1. Key results of the study

Allow me to show you just two slides, showing preliminary results which I find impressive and thought-provoking.

External costs of transportExternal costs of transport

Overall external transport costs are estimated at around EUR 1,000 billion per year, almost 7% of EU GDP. I was stunned the first time that I saw these figures.

Many of you may have noticed that the figures are significantly higher for most categories than in previous estimates. This is because methods for measuring external costs have advanced and the simple fact is that real-life emissions have gone up.

These figures cover external costs related to accidents, environment (meaning air pollution, climate change, energy production such as well-to-tank emissions, noise, habitat damage) and, for road, congestion. Congestion alone has a total cost of more than €250 billion.

You can see that environmental costs represent almost half of all external costs.

In absolute terms, road is responsible for more than three quarters of transport external costs. Road transport has a high share of road transport activity is and has the highest average external costs of all modes.

Who is paying for transport external costs ?Who is paying for transport external costs ?

Looking more in detail, we can see significant differences between modes. In maritime and aviation transport, environmental costs represent the lion’s share. In road transport, environmental costs and accidents are at similar levels, while infrastructure costs are also substantial. In rail transport, infrastructure costs represent by far the greatest share of costs.

Comparing infrastructure and external costs with taxes and charges, we can see that users and polluters do not pay for the total costs – external and infrastructure – for which they are responsible. This is true for all transport modes.

Road users pay for a bigger share of their total costs than rail users, but rail users pay for a bigger share of their external costs. The price paid by those travelling by plane covers roughly the infrastructure costs, but only a small share of the environmental costs. Waterborne transport users pay the smallest share of their total costs compared to users of other modes.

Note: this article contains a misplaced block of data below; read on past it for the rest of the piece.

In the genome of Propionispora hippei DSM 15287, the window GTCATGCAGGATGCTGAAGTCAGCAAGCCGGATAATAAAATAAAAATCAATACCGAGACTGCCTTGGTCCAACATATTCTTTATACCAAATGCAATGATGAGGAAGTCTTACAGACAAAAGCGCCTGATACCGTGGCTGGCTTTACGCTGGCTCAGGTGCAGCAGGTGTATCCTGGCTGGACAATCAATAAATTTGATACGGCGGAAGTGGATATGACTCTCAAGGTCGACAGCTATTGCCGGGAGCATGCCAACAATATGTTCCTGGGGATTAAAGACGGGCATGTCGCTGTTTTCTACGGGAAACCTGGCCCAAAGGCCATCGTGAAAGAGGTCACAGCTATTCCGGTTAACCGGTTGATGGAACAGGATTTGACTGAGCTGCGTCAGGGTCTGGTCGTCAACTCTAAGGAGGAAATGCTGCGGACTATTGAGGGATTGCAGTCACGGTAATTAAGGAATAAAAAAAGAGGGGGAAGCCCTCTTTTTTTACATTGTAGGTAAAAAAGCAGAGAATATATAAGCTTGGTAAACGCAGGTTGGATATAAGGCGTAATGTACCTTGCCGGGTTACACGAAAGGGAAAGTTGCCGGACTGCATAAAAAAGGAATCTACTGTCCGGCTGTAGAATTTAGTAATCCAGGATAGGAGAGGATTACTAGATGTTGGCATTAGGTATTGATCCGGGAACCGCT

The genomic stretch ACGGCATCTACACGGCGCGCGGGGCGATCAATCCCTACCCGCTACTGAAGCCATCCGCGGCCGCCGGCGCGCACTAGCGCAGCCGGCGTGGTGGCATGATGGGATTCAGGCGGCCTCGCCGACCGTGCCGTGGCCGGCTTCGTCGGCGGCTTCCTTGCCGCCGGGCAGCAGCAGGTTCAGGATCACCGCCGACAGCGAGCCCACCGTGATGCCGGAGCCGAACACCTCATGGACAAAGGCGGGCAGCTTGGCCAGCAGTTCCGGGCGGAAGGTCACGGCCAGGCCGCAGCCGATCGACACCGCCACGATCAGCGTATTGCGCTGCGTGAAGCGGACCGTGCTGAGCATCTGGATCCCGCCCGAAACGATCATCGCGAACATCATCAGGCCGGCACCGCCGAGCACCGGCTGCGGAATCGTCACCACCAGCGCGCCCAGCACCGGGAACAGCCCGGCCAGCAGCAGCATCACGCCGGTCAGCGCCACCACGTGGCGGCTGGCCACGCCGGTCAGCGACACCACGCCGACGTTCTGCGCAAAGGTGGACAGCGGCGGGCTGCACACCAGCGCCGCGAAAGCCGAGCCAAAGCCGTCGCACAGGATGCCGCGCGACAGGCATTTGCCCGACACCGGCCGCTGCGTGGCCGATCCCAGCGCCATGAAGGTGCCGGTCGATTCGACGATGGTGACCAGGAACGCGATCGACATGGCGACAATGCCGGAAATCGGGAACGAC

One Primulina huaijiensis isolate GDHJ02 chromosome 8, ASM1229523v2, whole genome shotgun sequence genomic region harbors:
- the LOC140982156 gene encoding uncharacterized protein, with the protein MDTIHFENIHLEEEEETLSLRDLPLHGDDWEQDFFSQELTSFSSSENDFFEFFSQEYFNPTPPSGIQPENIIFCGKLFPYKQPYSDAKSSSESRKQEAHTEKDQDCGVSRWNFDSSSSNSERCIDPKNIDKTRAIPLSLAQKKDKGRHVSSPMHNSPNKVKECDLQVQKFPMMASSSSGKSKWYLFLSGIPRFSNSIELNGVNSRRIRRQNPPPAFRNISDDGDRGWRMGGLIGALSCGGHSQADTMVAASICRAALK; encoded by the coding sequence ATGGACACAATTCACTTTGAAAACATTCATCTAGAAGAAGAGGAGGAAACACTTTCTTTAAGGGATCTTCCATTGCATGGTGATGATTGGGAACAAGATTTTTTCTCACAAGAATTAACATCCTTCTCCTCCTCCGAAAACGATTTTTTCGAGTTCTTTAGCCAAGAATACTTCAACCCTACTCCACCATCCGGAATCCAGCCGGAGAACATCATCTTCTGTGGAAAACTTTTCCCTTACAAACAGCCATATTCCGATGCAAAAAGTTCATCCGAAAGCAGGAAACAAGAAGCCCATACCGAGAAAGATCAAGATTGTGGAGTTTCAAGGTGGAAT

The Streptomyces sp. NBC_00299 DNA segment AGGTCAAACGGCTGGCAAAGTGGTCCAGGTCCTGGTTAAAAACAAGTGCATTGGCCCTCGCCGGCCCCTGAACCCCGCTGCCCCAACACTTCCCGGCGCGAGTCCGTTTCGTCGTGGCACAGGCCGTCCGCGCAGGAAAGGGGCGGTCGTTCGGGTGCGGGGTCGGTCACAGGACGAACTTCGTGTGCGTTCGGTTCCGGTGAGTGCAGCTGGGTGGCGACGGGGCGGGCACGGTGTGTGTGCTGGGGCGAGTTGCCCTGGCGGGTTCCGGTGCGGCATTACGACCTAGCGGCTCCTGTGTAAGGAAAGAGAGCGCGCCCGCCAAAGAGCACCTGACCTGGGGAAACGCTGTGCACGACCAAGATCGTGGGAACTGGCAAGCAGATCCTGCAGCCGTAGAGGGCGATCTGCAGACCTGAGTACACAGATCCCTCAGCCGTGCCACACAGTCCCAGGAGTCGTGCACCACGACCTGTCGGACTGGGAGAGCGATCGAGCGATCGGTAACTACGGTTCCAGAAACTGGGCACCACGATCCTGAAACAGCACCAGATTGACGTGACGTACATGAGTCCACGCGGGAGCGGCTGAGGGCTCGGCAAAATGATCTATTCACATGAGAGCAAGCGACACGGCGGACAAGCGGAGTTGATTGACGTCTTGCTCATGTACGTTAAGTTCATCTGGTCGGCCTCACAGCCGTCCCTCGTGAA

These costs are real even if they are not priced by the markets. And the question is: if the user and polluter are not paying, who does? Well, we all do, all of society, regardless of whether we want to or not. That means that, for the time being, we have a ‘society and environment pays’ principle in place rather than ‘user pays’ or ‘polluter pays’.That, for me, is the single most important take-away from the study.

  1. Way forward and conclusion

So for policy makers and key stakeholders the question is: where do we go from there? To what extent should we internalise external costs, and in which modes? What will be the effect of our policy choices in 5-10-20 years from now ? Is there a difference to be made between infrastructure and other costs? How do we deal with social challenges? Because, let’s not forget, further internalisation means higher taxes and charges, and potentially new ones. We are currently seeing in France how sensitive this is!

We might decide that a portion of costs be absorbed by the society for the sake of overall social and economic development or not, but let’s make sure that’s not at the expense of human life. Regardless of the decision, the future model must be transparent, comparable and fair.

This conference is therefore only the beginning of a very important journey. Please come on board, engage, discuss with stakeholders from all transport modes and transport users, and talk about the concrete effects and political dimension of the user pays and polluter pays principles.

On this note, I’ll hand over to the experts!